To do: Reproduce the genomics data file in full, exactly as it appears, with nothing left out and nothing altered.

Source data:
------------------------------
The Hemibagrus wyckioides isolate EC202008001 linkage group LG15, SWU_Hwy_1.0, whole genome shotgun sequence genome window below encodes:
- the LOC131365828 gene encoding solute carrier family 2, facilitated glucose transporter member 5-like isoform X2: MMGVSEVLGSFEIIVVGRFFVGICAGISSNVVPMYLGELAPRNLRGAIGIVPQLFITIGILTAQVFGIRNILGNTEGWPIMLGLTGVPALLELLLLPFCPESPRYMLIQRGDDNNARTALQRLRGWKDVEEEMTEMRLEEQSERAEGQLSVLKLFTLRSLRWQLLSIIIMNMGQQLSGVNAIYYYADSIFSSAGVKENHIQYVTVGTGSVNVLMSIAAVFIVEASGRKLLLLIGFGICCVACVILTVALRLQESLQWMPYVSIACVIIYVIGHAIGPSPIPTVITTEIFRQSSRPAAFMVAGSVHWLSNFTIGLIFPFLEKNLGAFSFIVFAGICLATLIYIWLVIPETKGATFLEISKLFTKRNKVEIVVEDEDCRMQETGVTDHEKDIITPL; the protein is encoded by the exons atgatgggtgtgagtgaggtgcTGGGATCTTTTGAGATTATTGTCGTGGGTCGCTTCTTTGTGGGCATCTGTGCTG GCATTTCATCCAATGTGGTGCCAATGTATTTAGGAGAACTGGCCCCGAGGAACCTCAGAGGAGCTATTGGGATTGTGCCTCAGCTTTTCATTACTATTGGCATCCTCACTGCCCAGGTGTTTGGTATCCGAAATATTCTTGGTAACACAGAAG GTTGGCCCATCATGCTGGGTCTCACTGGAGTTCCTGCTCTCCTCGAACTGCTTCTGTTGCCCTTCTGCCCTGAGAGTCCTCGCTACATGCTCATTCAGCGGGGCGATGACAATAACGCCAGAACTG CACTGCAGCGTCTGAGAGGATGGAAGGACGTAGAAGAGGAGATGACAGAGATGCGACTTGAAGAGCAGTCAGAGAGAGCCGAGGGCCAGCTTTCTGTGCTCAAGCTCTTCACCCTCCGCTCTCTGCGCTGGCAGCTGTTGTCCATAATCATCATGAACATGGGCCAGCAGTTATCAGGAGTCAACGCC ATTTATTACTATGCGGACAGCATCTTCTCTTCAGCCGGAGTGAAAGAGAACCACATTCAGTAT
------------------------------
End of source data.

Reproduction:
The Hemibagrus wyckioides isolate EC202008001 linkage group LG15, SWU_Hwy_1.0, whole genome shotgun sequence genome window below encodes:
- the LOC131365828 gene encoding solute carrier family 2, facilitated glucose transporter member 5-like isoform X2: MMGVSEVLGSFEIIVVGRFFVGICAGISSNVVPMYLGELAPRNLRGAIGIVPQLFITIGILTAQVFGIRNILGNTEGWPIMLGLTGVPALLELLLLPFCPESPRYMLIQRGDDNNARTALQRLRGWKDVEEEMTEMRLEEQSERAEGQLSVLKLFTLRSLRWQLLSIIIMNMGQQLSGVNAIYYYADSIFSSAGVKENHIQYVTVGTGSVNVLMSIAAVFIVEASGRKLLLLIGFGICCVACVILTVALRLQESLQWMPYVSIACVIIYVIGHAIGPSPIPTVITTEIFRQSSRPAAFMVAGSVHWLSNFTIGLIFPFLEKNLGAFSFIVFAGICLATLIYIWLVIPETKGATFLEISKLFTKRNKVEIVVEDEDCRMQETGVTDHEKDIITPL; the protein is encoded by the exons atgatgggtgtgagtgaggtgcTGGGATCTTTTGAGATTATTGTCGTGGGTCGCTTCTTTGTGGGCATCTGTGCTG GCATTTCATCCAATGTGGTGCCAATGTATTTAGGAGAACTGGCCCCGAGGAACCTCAGAGGAGCTATTGGGATTGTGCCTCAGCTTTTCATTACTATTGGCATCCTCACTGCCCAGGTGTTTGGTATCCGAAATATTCTTGGTAACACAGAAG GTTGGCCCATCATGCTGGGTCTCACTGGAGTTCCTGCTCTCCTCGAACTGCTTCTGTTGCCCTTCTGCCCTGAGAGTCCTCGCTACATGCTCATTCAGCGGGGCGATGACAATAACGCCAGAACTG CACTGCAGCGTCTGAGAGGATGGAAGGACGTAGAAGAGGAGATGACAGAGATGCGACTTGAAGAGCAGTCAGAGAGAGCCGAGGGCCAGCTTTCTGTGCTCAAGCTCTTCACCCTCCGCTCTCTGCGCTGGCAGCTGTTGTCCATAATCATCATGAACATGGGCCAGCAGTTATCAGGAGTCAACGCC ATTTATTACTATGCGGACAGCATCTTCTCTTCAGCCGGAGTGAAAGAGAACCACATTCAGTAT